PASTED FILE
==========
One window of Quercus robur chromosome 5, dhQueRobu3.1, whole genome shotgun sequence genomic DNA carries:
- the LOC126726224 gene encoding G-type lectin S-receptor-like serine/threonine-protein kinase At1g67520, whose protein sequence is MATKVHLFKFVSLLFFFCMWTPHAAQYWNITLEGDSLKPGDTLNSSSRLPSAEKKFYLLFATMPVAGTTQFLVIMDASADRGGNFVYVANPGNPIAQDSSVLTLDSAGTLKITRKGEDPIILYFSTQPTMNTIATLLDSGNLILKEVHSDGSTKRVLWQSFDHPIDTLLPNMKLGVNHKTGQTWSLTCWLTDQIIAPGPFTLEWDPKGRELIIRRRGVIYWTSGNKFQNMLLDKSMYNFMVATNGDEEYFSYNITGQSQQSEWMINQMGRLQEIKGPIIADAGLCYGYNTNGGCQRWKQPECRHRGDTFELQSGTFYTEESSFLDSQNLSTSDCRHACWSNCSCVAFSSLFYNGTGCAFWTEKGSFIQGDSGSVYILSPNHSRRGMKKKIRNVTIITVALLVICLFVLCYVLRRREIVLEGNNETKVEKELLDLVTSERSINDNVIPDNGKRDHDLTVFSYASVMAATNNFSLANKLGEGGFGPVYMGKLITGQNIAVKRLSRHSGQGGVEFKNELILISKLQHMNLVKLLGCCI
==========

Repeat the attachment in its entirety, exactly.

One window of Quercus robur chromosome 5, dhQueRobu3.1, whole genome shotgun sequence genomic DNA carries:
- the LOC126726224 gene encoding G-type lectin S-receptor-like serine/threonine-protein kinase At1g67520, whose protein sequence is MATKVHLFKFVSLLFFFCMWTPHAAQYWNITLEGDSLKPGDTLNSSSRLPSAEKKFYLLFATMPVAGTTQFLVIMDASADRGGNFVYVANPGNPIAQDSSVLTLDSAGTLKITRKGEDPIILYFSTQPTMNTIATLLDSGNLILKEVHSDGSTKRVLWQSFDHPIDTLLPNMKLGVNHKTGQTWSLTCWLTDQIIAPGPFTLEWDPKGRELIIRRRGVIYWTSGNKFQNMLLDKSMYNFMVATNGDEEYFSYNITGQSQQSEWMINQMGRLQEIKGPIIADAGLCYGYNTNGGCQRWKQPECRHRGDTFELQSGTFYTEESSFLDSQNLSTSDCRHACWSNCSCVAFSSLFYNGTGCAFWTEKGSFIQGDSGSVYILSPNHSRRGMKKKIRNVTIITVALLVICLFVLCYVLRRREIVLEGNNETKVEKELLDLVTSERSINDNVIPDNGKRDHDLTVFSYASVMAATNNFSLANKLGEGGFGPVYMGKLITGQNIAVKRLSRHSGQGGVEFKNELILISKLQHMNLVKLLGCCI